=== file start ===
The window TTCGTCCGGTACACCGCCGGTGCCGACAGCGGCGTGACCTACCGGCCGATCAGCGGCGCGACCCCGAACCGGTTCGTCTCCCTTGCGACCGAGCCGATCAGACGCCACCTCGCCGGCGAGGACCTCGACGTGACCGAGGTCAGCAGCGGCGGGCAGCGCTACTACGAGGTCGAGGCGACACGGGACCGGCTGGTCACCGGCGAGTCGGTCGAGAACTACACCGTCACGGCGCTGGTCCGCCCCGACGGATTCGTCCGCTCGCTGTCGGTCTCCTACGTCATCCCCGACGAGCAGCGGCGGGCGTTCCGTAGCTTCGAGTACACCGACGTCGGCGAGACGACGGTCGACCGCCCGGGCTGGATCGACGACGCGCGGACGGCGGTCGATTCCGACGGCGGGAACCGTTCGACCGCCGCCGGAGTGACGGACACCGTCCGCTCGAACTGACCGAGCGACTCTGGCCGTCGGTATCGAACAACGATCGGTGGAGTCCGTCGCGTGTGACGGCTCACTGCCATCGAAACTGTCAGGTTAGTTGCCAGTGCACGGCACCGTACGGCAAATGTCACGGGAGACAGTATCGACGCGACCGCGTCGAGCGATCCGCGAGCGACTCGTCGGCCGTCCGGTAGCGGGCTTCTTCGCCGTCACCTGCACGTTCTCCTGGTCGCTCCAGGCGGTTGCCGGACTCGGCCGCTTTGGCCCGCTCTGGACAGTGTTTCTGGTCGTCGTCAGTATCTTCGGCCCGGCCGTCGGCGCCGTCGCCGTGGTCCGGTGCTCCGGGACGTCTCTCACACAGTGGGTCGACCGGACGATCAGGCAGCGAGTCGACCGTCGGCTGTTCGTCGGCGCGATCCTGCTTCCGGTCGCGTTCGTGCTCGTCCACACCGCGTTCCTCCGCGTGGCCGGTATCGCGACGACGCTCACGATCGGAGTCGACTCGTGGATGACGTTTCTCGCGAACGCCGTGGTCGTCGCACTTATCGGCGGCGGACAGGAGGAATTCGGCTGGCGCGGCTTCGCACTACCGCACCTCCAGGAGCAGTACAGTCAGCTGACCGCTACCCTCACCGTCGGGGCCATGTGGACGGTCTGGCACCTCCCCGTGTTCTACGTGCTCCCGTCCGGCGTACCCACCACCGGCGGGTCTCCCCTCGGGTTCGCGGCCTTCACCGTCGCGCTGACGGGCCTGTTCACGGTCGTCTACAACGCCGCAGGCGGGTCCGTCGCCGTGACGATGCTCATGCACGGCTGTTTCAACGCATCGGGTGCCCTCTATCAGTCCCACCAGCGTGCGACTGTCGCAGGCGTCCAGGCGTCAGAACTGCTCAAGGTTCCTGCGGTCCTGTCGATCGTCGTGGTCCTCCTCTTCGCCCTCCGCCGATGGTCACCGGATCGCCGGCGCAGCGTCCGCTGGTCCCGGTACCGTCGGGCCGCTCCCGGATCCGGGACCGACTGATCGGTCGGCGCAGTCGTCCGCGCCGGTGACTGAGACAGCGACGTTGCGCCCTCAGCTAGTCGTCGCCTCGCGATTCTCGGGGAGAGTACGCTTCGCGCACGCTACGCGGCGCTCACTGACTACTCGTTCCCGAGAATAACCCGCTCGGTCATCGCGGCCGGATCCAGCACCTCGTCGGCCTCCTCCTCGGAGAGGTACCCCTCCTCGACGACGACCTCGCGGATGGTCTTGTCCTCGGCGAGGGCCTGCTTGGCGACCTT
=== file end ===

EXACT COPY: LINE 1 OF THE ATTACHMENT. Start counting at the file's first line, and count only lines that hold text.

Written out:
The window TTCGTCCGGTACACCGCCGGTGCCGACAGCGGCGTGACCTACCGGCCGATCAGCGGCGCGACCCCGAACCGGTTCGTCTCCCTTGCGACCGAGCCGATCAGACGCCACCTCGCCGGCGAGGACCTCGACGTGACCGAGGTCAGCAGCGGCGGGCAGCGCTACTACGAGGTCGAGGCGACACGGGACCGGCTGGTCACCGGCGAGTCGGTCGAGAACTACACCGTCACGGCGCTGGTCCGCCCCGACGGATTCGTCCGCTCGCTGTCGGTCTCCTACGTCATCCCCGACGAGCAGCGGCGGGCGTTCCGTAGCTTCGAGTACACCGACGTCGGCGAGACGACGGTCGACCGCCCGGGCTGGATCGACGACGCGCGGACGGCGGTCGATTCCGACGGCGGGAACCGTTCGACCGCCGCCGGAGTGACGGACACCGTCCGCTCGAACTGACCGAGCGACTCTGGCCGTCGGTATCGAACAACGATCGGTGGAGTCCGTCGCGTGTGACGGCTCACTGCCATCGAAACTGTCAGGTTAGTTGCCAGTGCACGGCACCGTACGGCAAATGTCACGGGAGACAGTATCGACGCGACCGCGTCGAGCGATCCGCGAGCGACTCGTCGGCCGTCCGGTAGCGGGCTTCTTCGCCGTCACCTGCACGTTCTCCTGGTCGCTCCAGGCGGTTGCCGGACTCGGCCGCTTTGGCCCGCTCTGGACAGTGTTTCTGGTCGTCGTCAGTATCTTCGGCCCGGCCGTCGGCGCCGTCGCCGTGGTCCGGTGCTCCGGGACGTCTCTCACACAGTGGGTCGACCGGACGATCAGGCAGCGAGTCGACCGTCGGCTGTTCGTCGGCGCGATCCTGCTTCCGGTCGCGTTCGTGCTCGTCCACACCGCGTTCCTCCGCGTGGCCGGTATCGCGACGACGCTCACGATCGGAGTCGACTCGTGGATGACGTTTCTCGCGAACGCCGTGGTCGTCGCACTTATCGGCGGCGGACAGGAGGAATTCGGCTGGCGCGGCTTCGCACTACCGCACCTCCAGGAGCAGTACAGTCAGCTGACCGCTACCCTCACCGTCGGGGCCATGTGGACGGTCTGGCACCTCCCCGTGTTCTACGTGCTCCCGTCCGGCGTACCCACCACCGGCGGGTCTCCCCTCGGGTTCGCGGCCTTCACCGTCGCGCTGACGGGCCTGTTCACGGTCGTCTACAACGCCGCAGGCGGGTCCGTCGCCGTGACGATGCTCATGCACGGCTGTTTCAACGCATCGGGTGCCCTCTATCAGTCCCACCAGCGTGCGACTGTCGCAGGCGTCCAGGCGTCAGAACTGCTCAAGGTTCCTGCGGTCCTGTCGATCGTCGTGGTCCTCCTCTTCGCCCTCCGCCGATGGTCACCGGATCGCCGGCGCAGCGTCCGCTGGTCCCGGTACCGTCGGGCCGCTCCCGGATCCGGGACCGACTGATCGGTCGGCGCAGTCGTCCGCGCCGGTGACTGAGACAGCGACGTTGCGCCCTCAGCTAGTCGTCGCCTCGCGATTCTCGGGGAGAGTACGCTTCGCGCACGCTACGCGGCGCTCACTGACTACTCGTTCCCGAGAATAACCCGCTCGGTCATCGCGGCCGGATCCAGCACCTCGTCGGCCTCCTCCTCGGAGAGGTACCCCTCCTCGACGACGACCTCGCGGATGGTCTTGTCCTCGGCGAGGGCCTGCTTGGCGACCTT